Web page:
CAM Plants: Definition, Steps, And Example

CAM Plants Definition

CAM plants, short for Crassulacean Acid Metabolism plants, are a type of plant that has evolved to survive in arid conditions.

They utilize a carbon fixation pathway that allows them to take in CO2 during the night through their stomata and store it as an organic acid until the next day when photosynthesis can occur.

This adaptation helps them conserve water by reducing the amount of time their stomata need to be open during the day. Examples of CAM plants include cacti and pineapples.

Steps of CAM Photosynthesis

Crassulacean acid metabolism (CAM) is a specialized pathway that evolved in some plants as an adaptation to arid conditions. CAM photosynthesis stores photosynthetic products at night, allowing stomata to remain closed during the day. The following are the steps of CAM photosynthesis:

1. At night, stomata open and CO2 enters the plant.

2. CO2 is converted into organic acids and stored in vacuoles.

3. During the day, stomata close to conserve water.

4. Organic acids are broken down into CO2, which enters the Calvin cycle for sugar production.

CAM plants minimize photorespiration and save water by separating these steps in time between night and day. CAM plants are typically dominant in very hot, dry areas like deserts.

Examples of CAM Plants

CAM (Crassulacean Acid Metabolism) plants are a group of plants that have adapted to dry environments by opening their stomata at night to take in CO2 and storing it as malic acid. During the day, the stored CO2 is released for use in photosynthesis.

Examples of CAM plants include pineapple, agave, opuntia, aloe vera, vanilla, cactus, jade plant, orchids, sedum, kalanchoe, and snake plant.

Pineapple is a classic example of a CAM plant. During the day, pineapple plants close their stomata to stop losing water due to evaporation. Then at night when temperatures are cooler and humidity is higher they open their stomata to allow carbon dioxide to enter the leaves for photosynthesis.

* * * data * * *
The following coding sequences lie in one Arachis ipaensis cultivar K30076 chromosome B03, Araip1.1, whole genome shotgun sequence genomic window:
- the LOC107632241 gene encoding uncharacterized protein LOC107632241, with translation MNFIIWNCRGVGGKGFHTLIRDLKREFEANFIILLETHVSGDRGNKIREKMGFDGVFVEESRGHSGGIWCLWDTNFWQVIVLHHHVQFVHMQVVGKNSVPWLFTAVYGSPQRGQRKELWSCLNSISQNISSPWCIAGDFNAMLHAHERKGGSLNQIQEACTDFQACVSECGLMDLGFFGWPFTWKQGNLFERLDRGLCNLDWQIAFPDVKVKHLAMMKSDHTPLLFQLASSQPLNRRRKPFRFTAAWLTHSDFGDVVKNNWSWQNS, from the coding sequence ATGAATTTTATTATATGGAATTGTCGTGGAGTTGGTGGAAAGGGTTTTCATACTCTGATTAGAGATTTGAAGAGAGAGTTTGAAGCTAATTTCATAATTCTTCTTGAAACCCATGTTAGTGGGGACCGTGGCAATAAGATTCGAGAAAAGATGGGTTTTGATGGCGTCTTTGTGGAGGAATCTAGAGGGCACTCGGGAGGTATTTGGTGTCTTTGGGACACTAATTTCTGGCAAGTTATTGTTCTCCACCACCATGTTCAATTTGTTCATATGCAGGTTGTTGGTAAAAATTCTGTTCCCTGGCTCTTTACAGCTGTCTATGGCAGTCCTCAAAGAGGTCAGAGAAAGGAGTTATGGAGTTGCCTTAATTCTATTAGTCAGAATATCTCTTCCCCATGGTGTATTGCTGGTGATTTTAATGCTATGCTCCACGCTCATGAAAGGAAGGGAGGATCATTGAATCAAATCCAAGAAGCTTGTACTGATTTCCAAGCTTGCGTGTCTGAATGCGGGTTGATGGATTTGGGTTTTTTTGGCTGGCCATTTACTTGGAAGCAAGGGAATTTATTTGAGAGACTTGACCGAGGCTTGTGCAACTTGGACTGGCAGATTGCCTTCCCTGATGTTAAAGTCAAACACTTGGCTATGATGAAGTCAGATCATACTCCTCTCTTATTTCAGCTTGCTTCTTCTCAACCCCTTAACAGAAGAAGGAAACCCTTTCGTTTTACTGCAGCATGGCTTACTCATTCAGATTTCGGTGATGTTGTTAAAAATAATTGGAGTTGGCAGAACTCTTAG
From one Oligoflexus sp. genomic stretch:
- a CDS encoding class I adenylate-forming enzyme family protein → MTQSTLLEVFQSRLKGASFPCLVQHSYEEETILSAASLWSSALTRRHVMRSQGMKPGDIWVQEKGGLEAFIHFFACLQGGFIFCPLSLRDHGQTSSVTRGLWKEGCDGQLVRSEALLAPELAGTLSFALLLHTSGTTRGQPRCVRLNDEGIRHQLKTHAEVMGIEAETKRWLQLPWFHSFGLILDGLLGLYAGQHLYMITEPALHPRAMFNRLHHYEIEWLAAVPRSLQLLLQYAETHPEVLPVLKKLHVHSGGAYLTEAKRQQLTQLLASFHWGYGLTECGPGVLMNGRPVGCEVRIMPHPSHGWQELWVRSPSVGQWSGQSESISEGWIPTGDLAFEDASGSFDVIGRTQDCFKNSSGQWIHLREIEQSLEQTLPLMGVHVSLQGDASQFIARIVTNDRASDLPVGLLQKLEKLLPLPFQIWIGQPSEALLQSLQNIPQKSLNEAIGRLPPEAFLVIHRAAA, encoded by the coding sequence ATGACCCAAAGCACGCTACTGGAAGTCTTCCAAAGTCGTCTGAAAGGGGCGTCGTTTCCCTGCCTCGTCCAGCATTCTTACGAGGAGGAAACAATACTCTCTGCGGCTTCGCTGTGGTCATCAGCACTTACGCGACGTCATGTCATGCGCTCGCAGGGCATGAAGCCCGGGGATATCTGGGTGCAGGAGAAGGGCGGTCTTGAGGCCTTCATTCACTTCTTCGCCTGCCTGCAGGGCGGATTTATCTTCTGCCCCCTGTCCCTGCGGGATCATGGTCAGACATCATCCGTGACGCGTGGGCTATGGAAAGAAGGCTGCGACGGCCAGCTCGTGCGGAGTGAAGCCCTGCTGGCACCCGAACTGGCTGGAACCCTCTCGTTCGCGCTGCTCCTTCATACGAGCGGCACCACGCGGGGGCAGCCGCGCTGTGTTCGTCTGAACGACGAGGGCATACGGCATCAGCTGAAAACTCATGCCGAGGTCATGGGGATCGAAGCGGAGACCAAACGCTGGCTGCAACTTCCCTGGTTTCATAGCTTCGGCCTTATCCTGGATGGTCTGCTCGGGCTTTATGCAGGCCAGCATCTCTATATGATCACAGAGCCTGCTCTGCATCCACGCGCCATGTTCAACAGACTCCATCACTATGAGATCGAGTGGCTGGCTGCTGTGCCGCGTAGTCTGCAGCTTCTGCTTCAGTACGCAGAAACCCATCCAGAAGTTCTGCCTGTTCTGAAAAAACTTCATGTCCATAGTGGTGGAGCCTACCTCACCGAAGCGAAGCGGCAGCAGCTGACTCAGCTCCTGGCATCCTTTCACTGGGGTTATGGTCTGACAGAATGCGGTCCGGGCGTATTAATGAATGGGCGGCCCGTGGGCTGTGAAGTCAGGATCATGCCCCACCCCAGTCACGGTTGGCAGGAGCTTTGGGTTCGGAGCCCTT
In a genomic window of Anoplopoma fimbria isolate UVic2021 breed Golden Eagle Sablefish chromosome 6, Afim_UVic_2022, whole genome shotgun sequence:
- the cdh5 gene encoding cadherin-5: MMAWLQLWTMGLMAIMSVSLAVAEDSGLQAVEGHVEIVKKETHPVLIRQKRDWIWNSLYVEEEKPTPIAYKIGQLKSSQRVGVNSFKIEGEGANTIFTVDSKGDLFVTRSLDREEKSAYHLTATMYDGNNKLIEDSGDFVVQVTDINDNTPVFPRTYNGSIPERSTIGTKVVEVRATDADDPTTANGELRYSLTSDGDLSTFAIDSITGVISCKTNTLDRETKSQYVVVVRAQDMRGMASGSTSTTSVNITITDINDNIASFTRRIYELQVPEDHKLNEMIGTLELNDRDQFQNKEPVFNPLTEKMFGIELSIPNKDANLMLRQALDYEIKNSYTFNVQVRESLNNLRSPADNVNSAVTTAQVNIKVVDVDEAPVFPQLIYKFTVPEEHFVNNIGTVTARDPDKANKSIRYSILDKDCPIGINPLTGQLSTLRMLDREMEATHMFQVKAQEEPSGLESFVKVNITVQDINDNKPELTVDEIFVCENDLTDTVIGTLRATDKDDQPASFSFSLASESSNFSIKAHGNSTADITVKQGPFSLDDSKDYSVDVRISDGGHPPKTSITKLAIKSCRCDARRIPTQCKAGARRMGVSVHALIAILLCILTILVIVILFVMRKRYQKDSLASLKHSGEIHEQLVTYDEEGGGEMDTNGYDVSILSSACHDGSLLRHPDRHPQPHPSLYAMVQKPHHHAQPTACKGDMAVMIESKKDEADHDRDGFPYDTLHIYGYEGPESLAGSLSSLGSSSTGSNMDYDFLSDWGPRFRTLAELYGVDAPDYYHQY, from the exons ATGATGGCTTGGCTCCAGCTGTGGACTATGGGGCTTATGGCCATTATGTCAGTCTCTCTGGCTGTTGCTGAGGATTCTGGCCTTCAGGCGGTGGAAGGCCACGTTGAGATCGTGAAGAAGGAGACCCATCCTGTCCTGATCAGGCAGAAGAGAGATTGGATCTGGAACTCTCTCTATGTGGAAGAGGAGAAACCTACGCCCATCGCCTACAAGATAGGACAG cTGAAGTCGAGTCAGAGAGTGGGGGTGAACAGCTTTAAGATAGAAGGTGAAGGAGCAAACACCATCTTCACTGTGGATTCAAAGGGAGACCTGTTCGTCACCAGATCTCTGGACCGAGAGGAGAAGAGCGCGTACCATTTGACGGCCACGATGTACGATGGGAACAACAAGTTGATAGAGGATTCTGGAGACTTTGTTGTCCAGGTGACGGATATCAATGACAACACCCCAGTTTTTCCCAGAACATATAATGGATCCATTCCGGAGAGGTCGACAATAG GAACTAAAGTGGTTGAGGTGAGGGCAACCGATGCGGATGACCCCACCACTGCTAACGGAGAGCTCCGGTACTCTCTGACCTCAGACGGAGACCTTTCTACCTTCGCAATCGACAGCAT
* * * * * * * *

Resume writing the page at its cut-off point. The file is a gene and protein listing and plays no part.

Cacti are also common examples of CAM plants. They have thick reduced leaves with a low surface-area-to-volume ratio and sunken stomata that help them conserve water in arid environments.

CAM plants can be found in both arid and semi-arid regions as well as epiphytic habitats such as rainforests. They often show xerophytic features such as thick cuticles and reduced leaves with low surface area-to-volume ratios that help them conserve water.


Cacti are a type of succulent plant that has adapted to survive in arid climates. They have a sponge-like interior that stores water, and a thick, waxy epidermis covering the outside of the plant to prevent water loss.

Cacti do not have normal leaves like trees; instead, their spines are modified leaves that protect them from animals and break up evaporative winds blowing across pad surfaces.

Cacti photosynthesize in the epidermis using CAM (crassulacean acid metabolism) photosynthesis, which is unique to succulents. In CAM photosynthesis, carbon dioxide is collected through holes in the cactus’ leaves called “stomata” and converted into sugar and oxygen.